Volume 84 Issue 21 | p. 39
Issue Date: May 22, 2006

Imaging Spin Noise

New technique is analogous to magnetic resonance imaging, but without the radio pulses
Department: Science & Technology

Noise—small thermal or quantum fluctuations of particles that generate electric or magnetic signals—is generally thought of as undesirable interference, obscuring the true signals scientists are trying to detect.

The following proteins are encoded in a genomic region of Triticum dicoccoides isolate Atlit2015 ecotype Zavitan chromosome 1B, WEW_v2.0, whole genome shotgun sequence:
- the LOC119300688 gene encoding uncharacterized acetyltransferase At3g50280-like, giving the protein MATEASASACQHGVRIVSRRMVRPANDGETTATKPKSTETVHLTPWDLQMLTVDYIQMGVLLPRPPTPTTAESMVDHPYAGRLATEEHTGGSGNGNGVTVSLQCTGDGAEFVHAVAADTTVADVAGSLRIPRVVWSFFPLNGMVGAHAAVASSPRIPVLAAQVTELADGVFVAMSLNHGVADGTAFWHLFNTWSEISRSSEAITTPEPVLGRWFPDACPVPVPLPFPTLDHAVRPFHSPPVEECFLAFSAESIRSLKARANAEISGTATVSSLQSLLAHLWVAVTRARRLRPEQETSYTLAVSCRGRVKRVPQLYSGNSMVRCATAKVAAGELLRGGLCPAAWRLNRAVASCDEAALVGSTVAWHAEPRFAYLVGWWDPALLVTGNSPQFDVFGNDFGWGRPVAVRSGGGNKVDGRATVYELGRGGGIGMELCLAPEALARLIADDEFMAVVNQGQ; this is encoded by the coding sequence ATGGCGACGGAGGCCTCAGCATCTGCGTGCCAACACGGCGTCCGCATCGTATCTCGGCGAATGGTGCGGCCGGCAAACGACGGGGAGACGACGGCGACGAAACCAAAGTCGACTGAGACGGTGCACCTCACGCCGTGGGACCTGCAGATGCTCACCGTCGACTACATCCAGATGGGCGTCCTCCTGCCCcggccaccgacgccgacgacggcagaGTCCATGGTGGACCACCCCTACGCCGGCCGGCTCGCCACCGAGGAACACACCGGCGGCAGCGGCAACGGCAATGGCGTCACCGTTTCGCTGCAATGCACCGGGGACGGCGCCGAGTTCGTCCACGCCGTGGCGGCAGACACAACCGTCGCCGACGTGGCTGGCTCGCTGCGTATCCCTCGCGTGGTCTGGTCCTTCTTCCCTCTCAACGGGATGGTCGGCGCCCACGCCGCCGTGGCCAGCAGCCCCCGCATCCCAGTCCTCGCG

Noise isn't necessarily bad, however. The random spin fluctuations of electrons or protons, for example, can reveal much about collections of atoms or molecules. The signals from spin noise are so weak compared with those induced by outside forces, such as lasers and magnets, that until about . . .

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